|Impatiens bicolor (closeup)|
This time of year, gardeners get might "impatient"--so what better post on a Valentine's day than these wonderful summer delights (with their somewhat heart shaped flowers and buds)... I doubt you have seen this one before--Dan Johnson and I collected seed of it in September of 2001 (yes--not long after the infamous 9-11-2001) in the Himalayas of Pakistan. I don't recall seeing this offered by any company--we may have indeed introduced it to cultivation subsequently. Like all impatiens, it is prollific and explosive in its seeding--so we have been a tad cautious about sharing it. But it has shared itself generously at Denver Botanic Gardens and a few local gardens as well...
I am a bit surprised the botanist only thought it had "bi" colors--I see white, yellow and pink. Like others of its clan, it likes shade and not too dry a spot--although Pakistan being at the dry end of the Himalaya this is not as fussy as the gigantic sorts that are such weeds in England and the Pacific Northwest.
Another view of our Pakistani...which admitedly looks an awful lot like the other compact impatiens that is often grown (although compact is relative--this can get a meter tall in a moist enough spot)...
Impatiens balfourii is much more bi-colored than its more westerly occuring cousin. It is every bit as vigorous--my original plantings have spread far beyond their allotted space in the Rock Alpine Garden, and now it's busy gobbling up Woodland Mosaic: the flowers are truly ethereal, and the plant is really pretty manageable. I've had far more trouble when I grew our native Touch-me-not (which is locally common in the Denver-Boulder area along some piedmont streams): our orange and yellow native spread everywhere and the seedlings seemed to mature in no time flat!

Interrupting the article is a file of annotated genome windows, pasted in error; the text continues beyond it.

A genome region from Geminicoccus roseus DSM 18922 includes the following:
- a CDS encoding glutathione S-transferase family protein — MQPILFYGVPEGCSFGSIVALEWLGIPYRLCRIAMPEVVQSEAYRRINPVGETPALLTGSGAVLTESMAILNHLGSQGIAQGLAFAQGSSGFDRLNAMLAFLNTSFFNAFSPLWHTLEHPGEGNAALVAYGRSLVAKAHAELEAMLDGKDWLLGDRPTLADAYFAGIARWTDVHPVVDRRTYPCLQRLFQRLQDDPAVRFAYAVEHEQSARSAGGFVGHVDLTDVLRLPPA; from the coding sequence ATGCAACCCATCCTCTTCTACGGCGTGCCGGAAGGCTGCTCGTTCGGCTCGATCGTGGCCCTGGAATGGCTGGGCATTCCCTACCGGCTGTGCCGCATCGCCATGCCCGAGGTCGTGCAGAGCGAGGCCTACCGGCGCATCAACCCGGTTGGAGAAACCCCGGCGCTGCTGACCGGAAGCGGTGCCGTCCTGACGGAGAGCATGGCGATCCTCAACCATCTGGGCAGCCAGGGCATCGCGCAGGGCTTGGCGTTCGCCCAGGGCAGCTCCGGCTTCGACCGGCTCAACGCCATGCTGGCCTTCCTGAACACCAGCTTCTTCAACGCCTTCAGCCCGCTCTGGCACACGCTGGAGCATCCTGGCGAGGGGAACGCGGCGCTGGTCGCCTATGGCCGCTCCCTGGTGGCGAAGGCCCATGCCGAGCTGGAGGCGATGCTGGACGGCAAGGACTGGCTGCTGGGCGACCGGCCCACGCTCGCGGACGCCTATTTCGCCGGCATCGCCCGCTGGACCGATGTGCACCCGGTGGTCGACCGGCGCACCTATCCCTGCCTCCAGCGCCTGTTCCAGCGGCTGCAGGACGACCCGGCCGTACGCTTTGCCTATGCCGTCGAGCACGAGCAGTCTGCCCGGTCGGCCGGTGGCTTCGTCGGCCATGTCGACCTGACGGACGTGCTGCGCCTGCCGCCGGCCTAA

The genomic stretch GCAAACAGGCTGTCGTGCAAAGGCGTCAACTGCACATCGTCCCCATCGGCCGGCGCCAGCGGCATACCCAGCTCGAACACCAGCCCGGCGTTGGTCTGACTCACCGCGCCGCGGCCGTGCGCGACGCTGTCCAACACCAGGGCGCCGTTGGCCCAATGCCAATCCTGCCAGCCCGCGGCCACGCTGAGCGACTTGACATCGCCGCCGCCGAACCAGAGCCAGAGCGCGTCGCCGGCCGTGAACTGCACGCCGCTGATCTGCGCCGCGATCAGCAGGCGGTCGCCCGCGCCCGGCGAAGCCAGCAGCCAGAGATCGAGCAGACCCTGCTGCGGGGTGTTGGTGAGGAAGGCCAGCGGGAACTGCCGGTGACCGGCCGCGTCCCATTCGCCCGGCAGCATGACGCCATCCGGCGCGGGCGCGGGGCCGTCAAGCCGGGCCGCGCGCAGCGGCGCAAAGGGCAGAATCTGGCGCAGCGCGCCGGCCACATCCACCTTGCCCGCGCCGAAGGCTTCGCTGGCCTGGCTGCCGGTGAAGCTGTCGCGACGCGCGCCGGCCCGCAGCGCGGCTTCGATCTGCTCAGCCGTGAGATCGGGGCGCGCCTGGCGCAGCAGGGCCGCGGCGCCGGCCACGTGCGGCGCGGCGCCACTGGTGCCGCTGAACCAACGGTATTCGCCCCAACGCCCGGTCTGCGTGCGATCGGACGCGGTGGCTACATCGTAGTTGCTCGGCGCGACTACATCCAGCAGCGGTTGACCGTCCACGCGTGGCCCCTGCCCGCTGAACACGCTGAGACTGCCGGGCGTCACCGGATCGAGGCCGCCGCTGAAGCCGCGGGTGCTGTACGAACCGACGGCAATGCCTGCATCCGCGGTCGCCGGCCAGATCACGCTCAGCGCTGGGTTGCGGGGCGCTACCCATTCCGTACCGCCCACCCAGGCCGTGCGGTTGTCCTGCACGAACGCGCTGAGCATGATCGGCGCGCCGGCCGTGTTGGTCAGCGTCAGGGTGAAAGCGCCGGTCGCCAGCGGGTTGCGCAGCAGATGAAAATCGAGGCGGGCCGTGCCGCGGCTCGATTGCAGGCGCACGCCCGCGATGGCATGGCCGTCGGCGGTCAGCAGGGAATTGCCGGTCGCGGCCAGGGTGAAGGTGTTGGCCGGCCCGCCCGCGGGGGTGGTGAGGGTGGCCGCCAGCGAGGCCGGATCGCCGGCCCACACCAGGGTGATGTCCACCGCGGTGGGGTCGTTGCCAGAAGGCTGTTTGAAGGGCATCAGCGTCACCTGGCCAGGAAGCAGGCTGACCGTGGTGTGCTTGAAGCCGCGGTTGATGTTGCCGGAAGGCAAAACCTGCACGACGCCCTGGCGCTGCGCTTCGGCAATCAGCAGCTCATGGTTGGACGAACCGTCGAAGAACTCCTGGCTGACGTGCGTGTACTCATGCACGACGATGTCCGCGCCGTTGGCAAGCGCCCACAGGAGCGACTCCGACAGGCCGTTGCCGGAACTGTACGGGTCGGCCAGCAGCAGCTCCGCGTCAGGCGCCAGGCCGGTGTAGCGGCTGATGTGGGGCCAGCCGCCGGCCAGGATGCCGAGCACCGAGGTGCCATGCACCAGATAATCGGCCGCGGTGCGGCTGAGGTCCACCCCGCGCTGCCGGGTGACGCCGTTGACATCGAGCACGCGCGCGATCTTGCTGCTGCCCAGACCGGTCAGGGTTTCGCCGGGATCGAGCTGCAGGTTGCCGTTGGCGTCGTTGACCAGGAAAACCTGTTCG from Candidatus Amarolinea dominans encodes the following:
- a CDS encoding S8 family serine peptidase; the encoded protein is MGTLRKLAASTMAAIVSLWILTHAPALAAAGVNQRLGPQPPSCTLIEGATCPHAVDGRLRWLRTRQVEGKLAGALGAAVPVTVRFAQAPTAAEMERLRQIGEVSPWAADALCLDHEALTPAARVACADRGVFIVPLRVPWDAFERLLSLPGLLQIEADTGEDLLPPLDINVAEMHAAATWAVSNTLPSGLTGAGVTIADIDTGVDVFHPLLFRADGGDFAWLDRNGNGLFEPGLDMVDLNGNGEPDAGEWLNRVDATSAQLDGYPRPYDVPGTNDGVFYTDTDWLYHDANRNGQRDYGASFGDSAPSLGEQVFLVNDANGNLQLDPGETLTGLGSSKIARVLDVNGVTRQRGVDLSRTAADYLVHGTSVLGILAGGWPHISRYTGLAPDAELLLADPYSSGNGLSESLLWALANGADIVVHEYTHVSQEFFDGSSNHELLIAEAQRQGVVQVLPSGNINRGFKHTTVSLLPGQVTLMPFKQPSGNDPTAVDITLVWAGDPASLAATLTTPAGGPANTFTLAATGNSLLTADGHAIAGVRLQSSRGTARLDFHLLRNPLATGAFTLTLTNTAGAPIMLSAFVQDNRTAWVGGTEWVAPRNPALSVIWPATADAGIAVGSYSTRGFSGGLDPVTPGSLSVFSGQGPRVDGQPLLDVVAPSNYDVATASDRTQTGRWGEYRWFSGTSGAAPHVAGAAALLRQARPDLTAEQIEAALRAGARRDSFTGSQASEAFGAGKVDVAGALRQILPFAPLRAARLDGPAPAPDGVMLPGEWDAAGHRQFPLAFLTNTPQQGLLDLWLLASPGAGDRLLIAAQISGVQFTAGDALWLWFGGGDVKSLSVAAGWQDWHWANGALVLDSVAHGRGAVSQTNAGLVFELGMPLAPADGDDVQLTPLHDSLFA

This year perhaps I will finally obtain the brilliant new Blue Tibetan impatiens that is offered by Annie's Annuals (I shan't tell you the name lest you buy the last ones), and maybe I can persuade Impatiens omeiana to actually grow well enough to overwinter.
Perhaps you can solve a mystery: early in my career a neighbor who lived near Colfax invited me to a garden party "I have a pretty garden, you must see it: it's full of little orchids"--well--who would resist attending a nearby party where the garden is "full of little orchids!"...there were lots of neighbors there that afternoon and some good party snacks--the orchids were out back she told me. So I sidled my way through the munching crowd, and walked into an enchanted little back garden with hostas and other pleasant shady things. No orchids in sight, but dozens of diminutive impatiens--half the size or less than the two I've described, with even more spritely bright rose and white flowers with a sort of monkey like face. I stupidly didn't ask for seed--and I am still wondering what they might have been. This was 30 years ago--the lady was elderly then. But the house still stands just a few blooks from work. This year, I must go see if any of the "little orchids" persisted. What the heck could they have been?